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ISM 8: Alignment, Biomechanics or Control?

As one of the UK’s leading London physiotherapists, I regularly write about injuries, treatment and assessment techniques.

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Over the past few weeks, I’ve been writing about Diane Lee’s Integrated Systems Model (ISM), which is a big part of how I work. I’ve explained how I found Diane, how the ISM works with the published evidence, and the theory of regional interdependence from which the ISM derived. As everyone’s body and movement patterns are (and should be) different, I then wrote about the meaning of optimal movement as opposed to suboptimal movement with areas of failed load transfer (FLT). We went through how we assess for FLTs during screening tasks, corrected his impairments to find our driver, and then found the vectors. But what does that mean for our fictional patient David?

To recap, David came to see us complaining of pain in his right knee when he walked, especially when he had his weight over his right leg. When we watched him loading through his right leg, we found that his right hip was sliding forwards in its socket. When we corrected this, his knee stopped hurting, confirming that his right hip was driving his right knee pain. We then analysed his right hip further, through direct and indirect listening to work out his vector – the reason his hip was losing its alignment.

So, what is the problem here?

Well, we know that David has an alignment problem – his hip starts and finishes in a position of FLT. (If the issue were his biomechanics, it wouldn’t move when it should; if it were a control issue, it would move too much when it shouldn’t!)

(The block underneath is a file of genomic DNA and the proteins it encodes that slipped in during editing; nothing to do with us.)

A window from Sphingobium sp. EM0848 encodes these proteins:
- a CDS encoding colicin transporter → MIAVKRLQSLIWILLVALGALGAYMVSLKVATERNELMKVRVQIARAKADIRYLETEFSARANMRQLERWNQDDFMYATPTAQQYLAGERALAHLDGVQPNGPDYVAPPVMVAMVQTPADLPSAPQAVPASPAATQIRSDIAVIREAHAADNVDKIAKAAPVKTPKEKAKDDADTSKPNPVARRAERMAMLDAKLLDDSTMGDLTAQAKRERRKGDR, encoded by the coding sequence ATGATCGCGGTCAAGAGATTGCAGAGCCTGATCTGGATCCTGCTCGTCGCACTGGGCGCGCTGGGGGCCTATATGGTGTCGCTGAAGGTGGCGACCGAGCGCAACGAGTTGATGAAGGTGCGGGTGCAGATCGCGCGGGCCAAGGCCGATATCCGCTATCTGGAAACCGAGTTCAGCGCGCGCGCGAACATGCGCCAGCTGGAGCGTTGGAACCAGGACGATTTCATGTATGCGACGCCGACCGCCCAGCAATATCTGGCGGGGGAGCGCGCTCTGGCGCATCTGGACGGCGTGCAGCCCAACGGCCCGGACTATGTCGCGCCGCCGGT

We then have to work out which of David’s systems are most impaired, and causing that alignment problem.

The main systems that Diane focuses on, in the Integrated Systems Model, are the articular system (the joints), the neural/myofascial system (nerves, muscles and connective tissue) and the visceral system (the organs such as liver, kidneys and intestine).

In general, if the issue is in the articular system, David’s hip will feel blocked and the vector will be short. A neural/myofascial vector will feel like a pull which follows the line of the muscle or fascia (so you have to know your anatomy!) and a visceral vector also feels like a pull, but is deeper and often more diffuse than a neural/myofascial vector.

In David’s case, we can feel a pull along the line of the tensor fascia lata, which is one of the hip flexors. When it’s working normally, this muscle’s job is to pull the hip into flexion, internal rotation and abduction; but when it is out of balance with the muscles at the back of the hip, it can become overactive, pulling the hip forward when it should be relaxed. This is a neural/myofascial vector.

So, David’s knee pain on walking is driven by an alignment problem in his right hip, with a neural/myofascial vector into his overactive tensor fascia lata. You can see why the “standard knee exercises” haven’t worked for him!

And what do we do next? We use our clinical reasoning and our understanding of David’s underlying issues to prescribe him a bespoke treatment and rehabilitation plan, that’s what! Let’s talk about that next week.

Are you, like David, one of the 35(ish)% of people with problems that don’t stem from the bit that hurts, or are you not responding to the traditional “magic” strengthening exercises? Click the button below or call my team on 0207 175 0150 and book an assessment, so that we can help to work out what’s really causing your issues, and then put together an individual plan to help you in the long term.

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Many people assume that a stiff or sore neck is an inevitable part of aging. 

I’m here to show you that doesn’t have to be the case!